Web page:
Climate change advocates will be presenting a report in Normal that they say presents a stark choice: make major efforts to reduce greenhouse gases or watch temperatures rise to dangerous levels.
The program called "It's Getting Hot in Here" will be held at First United Methodist Church in Normal Thursday at 6 p.m.
Meghan Hassett, Midwest campaign coordinator with the Union of Concerned Scientists, said current trends project McLean County would see an increase in 100-degree heat index days from six to 67 by the end of the century without taking action.
“I think allowing folks to understand some of those near-term impacts that are right there in their county will help underscore the urgency and help people to engage,” Hassett said.
The study depicts temperature projections for each county in the contiguous United States through an interactive map that uses high-resolution climate modeling.
Illinois State University geology professor Catherine O'Reilly said the study projects an increase in heat-related deaths, leaving children, the elderly and those who work outside vulnerable.
“Already heat is one of the major contributors to natural causes of death associated with weather,” O’Reilly said.
She added rising temperatures and more weather extremes will cause more problems for farmers who are trying grow their crops amid increasing climate uncertainty.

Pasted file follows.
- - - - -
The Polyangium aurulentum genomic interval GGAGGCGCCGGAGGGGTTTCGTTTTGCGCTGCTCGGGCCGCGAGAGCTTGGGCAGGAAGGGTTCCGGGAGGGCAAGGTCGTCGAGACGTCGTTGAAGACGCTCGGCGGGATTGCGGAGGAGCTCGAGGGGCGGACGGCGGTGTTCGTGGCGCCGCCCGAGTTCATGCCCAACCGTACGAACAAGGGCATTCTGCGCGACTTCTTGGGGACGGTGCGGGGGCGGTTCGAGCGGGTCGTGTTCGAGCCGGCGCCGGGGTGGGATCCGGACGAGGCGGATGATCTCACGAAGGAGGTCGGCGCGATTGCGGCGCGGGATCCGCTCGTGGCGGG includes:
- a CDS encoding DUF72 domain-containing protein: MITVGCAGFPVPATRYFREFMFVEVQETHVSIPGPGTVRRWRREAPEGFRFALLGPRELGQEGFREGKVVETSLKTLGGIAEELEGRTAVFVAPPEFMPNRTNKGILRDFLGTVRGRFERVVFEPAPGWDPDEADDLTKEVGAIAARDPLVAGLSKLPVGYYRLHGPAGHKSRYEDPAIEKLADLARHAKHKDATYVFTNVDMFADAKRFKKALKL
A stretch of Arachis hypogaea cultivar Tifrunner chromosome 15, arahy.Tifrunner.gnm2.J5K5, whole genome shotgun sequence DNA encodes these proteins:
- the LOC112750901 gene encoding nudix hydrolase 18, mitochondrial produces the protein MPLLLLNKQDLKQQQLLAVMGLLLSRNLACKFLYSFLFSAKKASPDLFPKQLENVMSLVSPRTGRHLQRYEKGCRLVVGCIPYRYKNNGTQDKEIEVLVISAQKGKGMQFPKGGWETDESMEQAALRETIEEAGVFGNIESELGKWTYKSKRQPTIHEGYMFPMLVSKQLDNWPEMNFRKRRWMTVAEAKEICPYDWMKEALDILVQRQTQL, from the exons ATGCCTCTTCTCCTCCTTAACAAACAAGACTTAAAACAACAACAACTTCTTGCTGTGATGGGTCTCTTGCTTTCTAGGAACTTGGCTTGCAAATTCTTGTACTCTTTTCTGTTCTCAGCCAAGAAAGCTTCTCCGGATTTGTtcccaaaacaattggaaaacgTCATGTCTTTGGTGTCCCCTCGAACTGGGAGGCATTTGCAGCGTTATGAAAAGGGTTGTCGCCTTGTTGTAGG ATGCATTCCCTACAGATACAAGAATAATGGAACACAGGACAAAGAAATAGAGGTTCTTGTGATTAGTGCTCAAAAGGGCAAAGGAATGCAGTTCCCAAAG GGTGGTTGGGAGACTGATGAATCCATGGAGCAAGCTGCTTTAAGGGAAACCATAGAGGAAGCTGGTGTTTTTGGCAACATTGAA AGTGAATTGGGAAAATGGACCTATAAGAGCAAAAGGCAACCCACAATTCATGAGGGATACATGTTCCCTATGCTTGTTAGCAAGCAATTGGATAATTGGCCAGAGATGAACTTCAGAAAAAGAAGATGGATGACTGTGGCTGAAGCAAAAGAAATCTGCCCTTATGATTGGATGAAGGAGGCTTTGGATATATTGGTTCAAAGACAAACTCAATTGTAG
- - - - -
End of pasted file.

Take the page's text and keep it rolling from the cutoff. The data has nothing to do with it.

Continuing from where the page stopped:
“I think it’s going to be very challenging for our agricultural sector to start thinking about how to adapt to climate change,” O’Reilly said. “The kinds of change we are seeing this year with the extreme wet spring, that’s exactly what was projected and we are expecting to get more of.”
The group is lobbying Illinois to pass the Clean Energy Jobs Act. It would put Illinois on a path to 100 percent renewable energy by 2050.
Hassett said advocates hope Illinois lawmakers will take up the measure during the fall veto session. She said the measure has enough support in the Senate but not yet in the House.
“We definitely need leadership to step up and make sure that Illinois is out in front in the Midwest on this and not falling behind compared to other states’ investments in renewables,” There’s a lot to gain here, there’s a lot at risk and we definitely hope (House) Speaker (Mike) Madigan, Senate President (John) Cullerton and Governor (J.B.) Pritzker work together to give this bill a chance on the floor.
The Illinois Chamber of Commerce has come out in opposition of the measure. President Todd Maisch disputed claims that it would lower energy costs.
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